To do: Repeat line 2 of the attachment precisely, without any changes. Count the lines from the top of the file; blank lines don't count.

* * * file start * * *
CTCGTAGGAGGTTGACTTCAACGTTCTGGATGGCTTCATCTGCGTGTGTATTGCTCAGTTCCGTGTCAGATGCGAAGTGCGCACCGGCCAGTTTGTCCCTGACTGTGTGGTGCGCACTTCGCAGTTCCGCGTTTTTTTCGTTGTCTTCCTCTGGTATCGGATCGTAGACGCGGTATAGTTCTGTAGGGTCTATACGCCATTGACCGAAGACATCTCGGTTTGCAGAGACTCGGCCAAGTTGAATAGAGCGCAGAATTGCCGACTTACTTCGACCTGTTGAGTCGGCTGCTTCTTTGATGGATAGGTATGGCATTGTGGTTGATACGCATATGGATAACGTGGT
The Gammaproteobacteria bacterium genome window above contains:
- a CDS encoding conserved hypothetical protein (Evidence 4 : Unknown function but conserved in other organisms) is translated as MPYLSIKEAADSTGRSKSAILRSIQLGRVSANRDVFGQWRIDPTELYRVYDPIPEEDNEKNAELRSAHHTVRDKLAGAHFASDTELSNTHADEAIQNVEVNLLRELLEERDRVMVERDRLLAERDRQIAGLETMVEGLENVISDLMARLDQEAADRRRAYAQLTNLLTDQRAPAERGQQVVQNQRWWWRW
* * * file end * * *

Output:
The Gammaproteobacteria bacterium genome window above contains: